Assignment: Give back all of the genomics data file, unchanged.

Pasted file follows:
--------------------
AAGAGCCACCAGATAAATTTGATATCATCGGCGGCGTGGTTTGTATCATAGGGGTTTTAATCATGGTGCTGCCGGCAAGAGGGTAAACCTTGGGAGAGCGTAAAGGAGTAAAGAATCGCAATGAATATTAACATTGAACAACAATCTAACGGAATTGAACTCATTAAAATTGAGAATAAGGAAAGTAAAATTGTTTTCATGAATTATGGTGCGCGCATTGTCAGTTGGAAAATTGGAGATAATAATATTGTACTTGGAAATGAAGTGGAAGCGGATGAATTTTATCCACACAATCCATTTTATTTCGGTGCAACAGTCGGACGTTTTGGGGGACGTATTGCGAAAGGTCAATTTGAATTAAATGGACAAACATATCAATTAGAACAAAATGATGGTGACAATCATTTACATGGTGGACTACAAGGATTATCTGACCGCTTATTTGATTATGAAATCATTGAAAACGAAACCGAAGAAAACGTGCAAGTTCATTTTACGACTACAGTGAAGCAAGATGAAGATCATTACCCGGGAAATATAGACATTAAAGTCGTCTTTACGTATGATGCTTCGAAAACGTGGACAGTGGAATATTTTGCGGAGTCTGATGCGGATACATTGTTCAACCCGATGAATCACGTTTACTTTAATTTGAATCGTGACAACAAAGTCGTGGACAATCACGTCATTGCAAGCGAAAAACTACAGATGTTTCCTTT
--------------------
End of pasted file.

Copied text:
AAGAGCCACCAGATAAATTTGATATCATCGGCGGCGTGGTTTGTATCATAGGGGTTTTAATCATGGTGCTGCCGGCAAGAGGGTAAACCTTGGGAGAGCGTAAAGGAGTAAAGAATCGCAATGAATATTAACATTGAACAACAATCTAACGGAATTGAACTCATTAAAATTGAGAATAAGGAAAGTAAAATTGTTTTCATGAATTATGGTGCGCGCATTGTCAGTTGGAAAATTGGAGATAATAATATTGTACTTGGAAATGAAGTGGAAGCGGATGAATTTTATCCACACAATCCATTTTATTTCGGTGCAACAGTCGGACGTTTTGGGGGACGTATTGCGAAAGGTCAATTTGAATTAAATGGACAAACATATCAATTAGAACAAAATGATGGTGACAATCATTTACATGGTGGACTACAAGGATTATCTGACCGCTTATTTGATTATGAAATCATTGAAAACGAAACCGAAGAAAACGTGCAAGTTCATTTTACGACTACAGTGAAGCAAGATGAAGATCATTACCCGGGAAATATAGACATTAAAGTCGTCTTTACGTATGATGCTTCGAAAACGTGGACAGTGGAATATTTTGCGGAGTCTGATGCGGATACATTGTTCAACCCGATGAATCACGTTTACTTTAATTTGAATCGTGACAACAAAGTCGTGGACAATCACGTCATTGCAAGCGAAAAACTACAGATGTTTCCTTT